It sounds almost trite to name the holly tree as the plant I associate with the holidays. Surely everyone and their brother knows the carol about decking the halls with holly boughs, so it doesn’t sound like a unique choice.
However, my holly story goes way beyond fa-la-la-la-la, la-la la la. I love the wild holly trees in France because they have nothing to do with humans or human traditions. They decorate themselves for Christmas, provide winter food for wild birds, and protect their neighborhood from bad energy.
Holly in Celtic Mythology
The first time I saw a wild holly tree was in France. I was hiking up the mountain behind my little house in winter and there it was, standing along on a rocky hillside. I loved its dark green spikey leaves and bright red holly berries. It didn’t wait to be decorated by humans for Christmas; it brought the joyous spirit to the mountainside from November through February.
I had seen cut boughs of holly in San Francisco in December. But this live tree in the wild was not an owned ornament. It seemed to have strength and wisdom in and of itself, the same qualities I associated with the mighty native oaks in France.
It wasn’t until much later that I learned that the holly and the oak are considered twins in Celtic mythology. The oak rules in the sunlit seasons of the year, while its evergreen twin, the holly, reigns during the dark, winter months.
In Basque Country, holly is said to be the best wood for making makhilas, the staffs those crossing the mountains use for hiking and protection. That means that holly trees are occasionally cut down, although this is said to bring extremely bad karma.
Once my young daughter came running back to the house in tears, having discovered one of the wild hollies up the mountain had been cut down. I went out with her to look and to mourn. The dark, beautiful trunk was what the cutter had wanted, and the branches, full of the spined leaves and red holly berries had been left behind on the ground.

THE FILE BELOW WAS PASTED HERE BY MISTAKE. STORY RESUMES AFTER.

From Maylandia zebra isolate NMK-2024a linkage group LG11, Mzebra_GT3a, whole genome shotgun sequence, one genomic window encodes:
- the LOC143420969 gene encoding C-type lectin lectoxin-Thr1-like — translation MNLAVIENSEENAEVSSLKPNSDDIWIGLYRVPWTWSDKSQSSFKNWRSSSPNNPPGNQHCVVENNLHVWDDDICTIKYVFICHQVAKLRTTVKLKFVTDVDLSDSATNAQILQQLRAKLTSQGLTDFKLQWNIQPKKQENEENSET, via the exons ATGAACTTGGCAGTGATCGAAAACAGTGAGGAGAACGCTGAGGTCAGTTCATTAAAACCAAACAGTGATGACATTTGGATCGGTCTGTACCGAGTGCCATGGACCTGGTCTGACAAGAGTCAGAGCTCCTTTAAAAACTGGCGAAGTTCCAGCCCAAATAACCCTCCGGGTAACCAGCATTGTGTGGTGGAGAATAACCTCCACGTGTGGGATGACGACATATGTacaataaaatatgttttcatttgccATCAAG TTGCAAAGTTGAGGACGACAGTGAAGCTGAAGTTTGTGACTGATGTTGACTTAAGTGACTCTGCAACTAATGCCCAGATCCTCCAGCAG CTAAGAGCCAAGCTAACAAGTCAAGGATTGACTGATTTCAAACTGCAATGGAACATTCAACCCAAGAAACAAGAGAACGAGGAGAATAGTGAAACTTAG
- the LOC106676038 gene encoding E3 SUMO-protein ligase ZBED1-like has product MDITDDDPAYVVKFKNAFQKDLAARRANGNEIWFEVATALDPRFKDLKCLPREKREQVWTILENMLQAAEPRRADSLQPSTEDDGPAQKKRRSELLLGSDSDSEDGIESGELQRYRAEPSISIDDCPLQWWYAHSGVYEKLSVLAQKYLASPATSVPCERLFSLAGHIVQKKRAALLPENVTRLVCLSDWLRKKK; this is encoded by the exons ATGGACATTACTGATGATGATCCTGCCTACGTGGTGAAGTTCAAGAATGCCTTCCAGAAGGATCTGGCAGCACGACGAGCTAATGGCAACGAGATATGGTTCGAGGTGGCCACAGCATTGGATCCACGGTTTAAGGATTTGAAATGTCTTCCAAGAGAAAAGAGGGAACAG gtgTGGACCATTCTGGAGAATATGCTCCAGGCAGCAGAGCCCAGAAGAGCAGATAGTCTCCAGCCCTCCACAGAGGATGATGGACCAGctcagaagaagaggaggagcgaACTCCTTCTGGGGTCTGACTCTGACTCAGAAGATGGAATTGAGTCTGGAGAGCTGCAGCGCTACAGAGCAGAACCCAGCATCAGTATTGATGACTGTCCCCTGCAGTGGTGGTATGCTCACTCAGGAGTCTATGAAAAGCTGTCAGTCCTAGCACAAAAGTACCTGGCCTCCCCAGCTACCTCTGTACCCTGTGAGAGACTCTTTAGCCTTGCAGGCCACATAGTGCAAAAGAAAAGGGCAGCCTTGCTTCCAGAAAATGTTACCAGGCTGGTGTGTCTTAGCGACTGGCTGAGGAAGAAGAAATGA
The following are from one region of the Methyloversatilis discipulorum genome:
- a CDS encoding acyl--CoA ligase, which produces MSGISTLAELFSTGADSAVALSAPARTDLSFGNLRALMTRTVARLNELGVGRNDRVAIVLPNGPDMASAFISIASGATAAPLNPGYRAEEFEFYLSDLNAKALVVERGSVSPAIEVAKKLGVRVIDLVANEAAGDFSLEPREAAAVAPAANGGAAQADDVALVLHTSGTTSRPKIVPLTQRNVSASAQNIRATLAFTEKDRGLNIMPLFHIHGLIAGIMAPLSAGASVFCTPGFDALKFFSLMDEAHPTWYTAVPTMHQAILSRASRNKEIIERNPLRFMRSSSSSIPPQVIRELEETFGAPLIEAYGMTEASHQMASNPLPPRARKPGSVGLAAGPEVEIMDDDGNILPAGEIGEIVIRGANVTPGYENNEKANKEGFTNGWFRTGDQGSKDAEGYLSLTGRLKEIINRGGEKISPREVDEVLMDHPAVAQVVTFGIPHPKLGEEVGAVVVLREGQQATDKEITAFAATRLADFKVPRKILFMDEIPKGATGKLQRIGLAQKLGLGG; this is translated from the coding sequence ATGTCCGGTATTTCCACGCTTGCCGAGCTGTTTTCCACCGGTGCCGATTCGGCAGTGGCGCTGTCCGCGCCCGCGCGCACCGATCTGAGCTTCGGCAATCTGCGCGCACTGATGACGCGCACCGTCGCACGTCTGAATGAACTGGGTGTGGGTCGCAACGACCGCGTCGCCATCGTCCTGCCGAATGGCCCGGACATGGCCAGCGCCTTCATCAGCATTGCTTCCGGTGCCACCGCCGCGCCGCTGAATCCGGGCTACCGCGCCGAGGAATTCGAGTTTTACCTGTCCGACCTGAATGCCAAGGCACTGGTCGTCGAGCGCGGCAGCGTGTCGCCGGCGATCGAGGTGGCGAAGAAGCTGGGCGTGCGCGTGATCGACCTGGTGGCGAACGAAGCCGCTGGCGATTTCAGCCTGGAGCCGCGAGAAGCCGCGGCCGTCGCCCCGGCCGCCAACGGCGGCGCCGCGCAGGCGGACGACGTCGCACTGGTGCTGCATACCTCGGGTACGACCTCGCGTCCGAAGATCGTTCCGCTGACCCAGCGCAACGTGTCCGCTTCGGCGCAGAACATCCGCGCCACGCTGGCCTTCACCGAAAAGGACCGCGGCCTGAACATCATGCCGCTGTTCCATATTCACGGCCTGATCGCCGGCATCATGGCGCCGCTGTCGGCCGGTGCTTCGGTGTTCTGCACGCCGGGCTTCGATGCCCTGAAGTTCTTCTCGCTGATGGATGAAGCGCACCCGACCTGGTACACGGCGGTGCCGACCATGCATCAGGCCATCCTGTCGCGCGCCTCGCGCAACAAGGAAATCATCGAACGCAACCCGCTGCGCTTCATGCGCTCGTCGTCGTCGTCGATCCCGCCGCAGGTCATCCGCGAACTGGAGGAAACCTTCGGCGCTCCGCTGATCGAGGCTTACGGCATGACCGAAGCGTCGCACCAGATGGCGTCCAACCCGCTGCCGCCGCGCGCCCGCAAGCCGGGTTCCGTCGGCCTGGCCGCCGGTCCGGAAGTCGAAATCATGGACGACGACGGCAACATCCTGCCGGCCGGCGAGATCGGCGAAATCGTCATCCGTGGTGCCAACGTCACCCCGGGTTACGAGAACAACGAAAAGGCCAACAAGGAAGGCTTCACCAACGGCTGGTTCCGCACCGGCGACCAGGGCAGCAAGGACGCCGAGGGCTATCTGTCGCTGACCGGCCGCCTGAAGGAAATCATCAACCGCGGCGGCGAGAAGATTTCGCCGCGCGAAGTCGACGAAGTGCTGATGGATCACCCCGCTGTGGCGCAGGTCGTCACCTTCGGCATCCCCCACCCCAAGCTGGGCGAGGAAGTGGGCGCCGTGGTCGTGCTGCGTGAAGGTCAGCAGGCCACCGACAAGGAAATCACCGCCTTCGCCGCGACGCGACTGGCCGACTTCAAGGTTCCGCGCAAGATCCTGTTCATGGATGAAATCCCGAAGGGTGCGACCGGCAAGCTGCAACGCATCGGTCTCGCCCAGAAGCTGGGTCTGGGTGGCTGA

We gathered them up and carried them home, determined to make use of them. We ultimately made four Christmas holly wreaths out of the branches. Rather than decorate our door, we tied the holly wreaths into trees around the property. Every day, we delighted to see the blackbirds coming to eat the holly berries.
Joy and Renewal
But the birds didn’t get all of the berries. At least a few holly berries must have fallen from each holly wreath or else it was a bit of Christmas magic. Because the next spring, we spotted tiny holly trees growing near each of the trees in which we had put the wreaths.
Of these trees, five have grown into trees now taller than their parent. Three are females, bearing berries, and the other two are males, essential to the berry-making. Somehow, that story represents to me all the best of the Christmas spirit of joy and loss and renewal.